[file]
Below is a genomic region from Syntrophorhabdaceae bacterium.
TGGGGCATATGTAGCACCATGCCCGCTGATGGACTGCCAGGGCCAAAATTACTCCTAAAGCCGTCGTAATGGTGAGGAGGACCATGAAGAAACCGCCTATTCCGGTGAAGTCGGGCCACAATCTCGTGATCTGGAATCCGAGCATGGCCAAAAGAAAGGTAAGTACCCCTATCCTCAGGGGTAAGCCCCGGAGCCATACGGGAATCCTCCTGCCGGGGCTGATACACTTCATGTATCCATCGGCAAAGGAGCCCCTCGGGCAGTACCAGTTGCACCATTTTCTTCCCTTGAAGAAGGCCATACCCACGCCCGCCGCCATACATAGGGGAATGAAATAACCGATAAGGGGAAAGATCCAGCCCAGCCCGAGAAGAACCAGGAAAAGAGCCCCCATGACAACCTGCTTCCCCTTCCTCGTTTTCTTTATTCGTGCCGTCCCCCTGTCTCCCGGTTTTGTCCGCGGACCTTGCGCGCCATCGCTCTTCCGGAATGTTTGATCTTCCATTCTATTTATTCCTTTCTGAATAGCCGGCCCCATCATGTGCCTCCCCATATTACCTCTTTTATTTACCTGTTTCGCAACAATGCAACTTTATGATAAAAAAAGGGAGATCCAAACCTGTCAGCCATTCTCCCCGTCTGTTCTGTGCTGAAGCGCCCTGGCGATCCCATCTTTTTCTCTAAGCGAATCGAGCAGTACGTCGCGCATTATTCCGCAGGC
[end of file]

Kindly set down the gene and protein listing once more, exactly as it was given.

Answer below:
Below is a genomic region from Syntrophorhabdaceae bacterium.
TGGGGCATATGTAGCACCATGCCCGCTGATGGACTGCCAGGGCCAAAATTACTCCTAAAGCCGTCGTAATGGTGAGGAGGACCATGAAGAAACCGCCTATTCCGGTGAAGTCGGGCCACAATCTCGTGATCTGGAATCCGAGCATGGCCAAAAGAAAGGTAAGTACCCCTATCCTCAGGGGTAAGCCCCGGAGCCATACGGGAATCCTCCTGCCGGGGCTGATACACTTCATGTATCCATCGGCAAAGGAGCCCCTCGGGCAGTACCAGTTGCACCATTTTCTTCCCTTGAAGAAGGCCATACCCACGCCCGCCGCCATACATAGGGGAATGAAATAACCGATAAGGGGAAAGATCCAGCCCAGCCCGAGAAGAACCAGGAAAAGAGCCCCCATGACAACCTGCTTCCCCTTCCTCGTTTTCTTTATTCGTGCCGTCCCCCTGTCTCCCGGTTTTGTCCGCGGACCTTGCGCGCCATCGCTCTTCCGGAATGTTTGATCTTCCATTCTATTTATTCCTTTCTGAATAGCCGGCCCCATCATGTGCCTCCCCATATTACCTCTTTTATTTACCTGTTTCGCAACAATGCAACTTTATGATAAAAAAAGGGAGATCCAAACCTGTCAGCCATTCTCCCCGTCTGTTCTGTGCTGAAGCGCCCTGGCGATCCCATCTTTTTCTCTAAGCGAATCGAGCAGTACGTCGCGCATTATTCCGCAGGC